[gmx-users] Help with non-standard residues and molecular structures
rjhamers at wisc.edu
Wed Jan 4 18:33:27 CET 2012
Thanks-- that clarifies a lot. I hadn't quite realized how much is
assumed about the residue terminii. It seems like I was trying to fit a
square peg into a round hole. I'm going to re-think this and maybe
take a different approach just based on using HETATMs and not trying to
define a separate residue.
The pdb file specification for HETATM still requires a "residue name".
I've found that using "LIG" seems to work. Any reason I shouldn't just
continue using that, and define my molecule using HETATMs ?
Thanks again for your help!
For something like what I'm trying to do, where I"m using a pdb file
that does not represent a protein, is
On 1/4/2012 2:02 AM, Mark Abraham wrote:
> On 4/01/2012 4:57 PM, Robert Hamers wrote:
>> I'd appreciate any help --
>> I'm trying to model a small (~ 20-carbon ) molecule linked to a
>> diamond surface. I got the diamond surface with >1500 atoms working
>> fine all the way through to the MD simulation and it looks great.
>> But I'm getting stuck on the molecule, which is not a protein but a
>> moderately short-chain molecule that has a triazole (N3C2) in the
>> middle of it. I thought in order to make this work I would need ot
>> learn how to with non-standard residues and after reading through the
>> manual endless times and searching on the web site and trying things
>> I'm basically stuck.
>> I thought it would easiest to deal with the triazole ring by creating
>> it as a non-standard residue in aminoacids.n2t. As a starting point
>> I thought I would try to work slowly by modifying an existing
>> residue, so I arbitrary decided to modify "alanine" in order to
>> understand how to work toward the more complicated triazole ring.
>> So, in atomtypebyname.atp I copied the entry for ALA and called it
>> ZZZ, and added a new entry "ZZZ Protein" into "residuetypes.dat".
>> At that point I can read in a pdb file with atoms belonging to
>> residue "ZZZ" and pdb2gmx works fine. However, if I try to change
>> one of the carbon atoms
>> to a nitrogen, (say, chance CA to N or NA), I get errors (see below)
>> that I'm having trouble interpreting. I thought that perhaps it was
>> a problem of having two atoms with the same definition, so I made one
>> "N1" and one "N2" as below, and also tried other variations (e.g.,
>> NA1 and NA2)
> Atom naming needs to be unique within the residue, so that grompp can
> later confirm that the order of the names in the topology and
> coordinate files match.
>> (This is my entry in aminoacids.n2t)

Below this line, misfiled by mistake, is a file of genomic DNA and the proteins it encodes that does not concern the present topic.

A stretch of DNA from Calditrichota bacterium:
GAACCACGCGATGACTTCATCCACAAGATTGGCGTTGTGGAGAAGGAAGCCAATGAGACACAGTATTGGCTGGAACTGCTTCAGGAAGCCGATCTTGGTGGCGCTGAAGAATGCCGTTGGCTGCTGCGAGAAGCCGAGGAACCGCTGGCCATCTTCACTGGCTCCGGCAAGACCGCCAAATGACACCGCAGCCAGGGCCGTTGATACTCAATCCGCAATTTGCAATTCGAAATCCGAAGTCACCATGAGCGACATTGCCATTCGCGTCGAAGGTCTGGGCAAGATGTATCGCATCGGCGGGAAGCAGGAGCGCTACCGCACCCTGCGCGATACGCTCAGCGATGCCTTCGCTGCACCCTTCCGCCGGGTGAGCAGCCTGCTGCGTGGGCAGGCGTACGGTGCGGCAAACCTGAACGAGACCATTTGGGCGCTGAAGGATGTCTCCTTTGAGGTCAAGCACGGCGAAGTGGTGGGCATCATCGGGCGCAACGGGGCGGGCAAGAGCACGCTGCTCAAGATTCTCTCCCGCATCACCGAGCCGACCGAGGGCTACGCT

> aminoacids.rtp I assume you mean.
>> [ ZZZ ]
>> [ atoms ]
>> N1 opls_238 -0.500 1
>> H opls_241 0.300 1
>> N2 opls_238 0.140 1
>> HA opls_140 0.060 1
>> CB opls_135 -0.180 2
>> HB1 opls_140 0.060 2
>> HB2 opls_140 0.060 2
>> HB3 opls_140 0.060 2
>> C opls_235 0.500 3
>> O opls_236 -0.500 3
>> [ bonds ]
>> N1 H
>> N1 N2
>> N2 HA
>> N2 CB
>> N2 C
>> CB HB1
>> CB HB2
>> CB HB3
>> C O
>> -C N1
>> [ impropers ]
>> -C N2 N1 H improper_Z_N_X_Y
>> N2 +N1 C O improper_O_C_X_Y
>> I thought that this would lead to a structure that would connect "C"
>> to the previous residue in my pdb file and the "N" to the next .
>> However, when I do pdb2gmx, I get:
> *N2* to the next, but yeah...
>> Back Off! I just backed up topol.top to ./#topol.top.40#
>> Processing chain 1 (13 atoms, 1 residues)
>> There are 0 donors and 1 acceptors
>> There are 0 hydrogen bonds
>> Identified residue ZZZ1 as a starting terminus.
>> Identified residue ZZZ1 as a ending terminus.
>> 8 out of 8 lines of specbond.dat converted successfully
>> Start terminus ZZZ-1: NH3+
>> End terminus ZZZ-1: COO-
> So the default(?) terminus selection is trying to give you charged
> termini (perhaps because the type is protein, but I'm not sure here).
> It is always appropriate to supply the command line you used.
>> Program pdb2gmx, VERSION 4.5.3
>> Source code file: /build/buildd/gromacs-4.5.3/src/kernel/pdb2top.c,
>> line: 1056
>> Fatal error:
>> atom N not found in buiding block 1ZZZ while combining tdb and rtp
> aminoacids.n.tdb applies to protein residues and assumes that NH3+ can
> be applied. Evidently that won't work for your case. You will need to
> come up with some termini that make sense, or use more than one residue.
>> I'm using the oplsaa force field, but up to this point it was a
>> pretty arbitrary decision.
>> I think my problem is understanding the mapping between atom names (
>> N1, HB1, etc) and the opls names, as I haven't yet found a good
>> explanation for how this mapping is done and/or what flexibility one
>> has in creating atom names for non-standard residues. (So, am I
>> allowed to create a N atom and call it N1, as long as I assign it to
>> an existing opls_xxx number ?) .
> Yes. Atom and residue names exist only for matching pieces of force
> fields together. The atom type determines the physics of the resulting
> model. The two are technically orthogonal, but in practice there are
> strong correlations.
Robert J. Hamers
Wisconsin Distinguished Professor
Univ. of Wisconsin-Madison
1101 University Avenue
Madison, WI 53706
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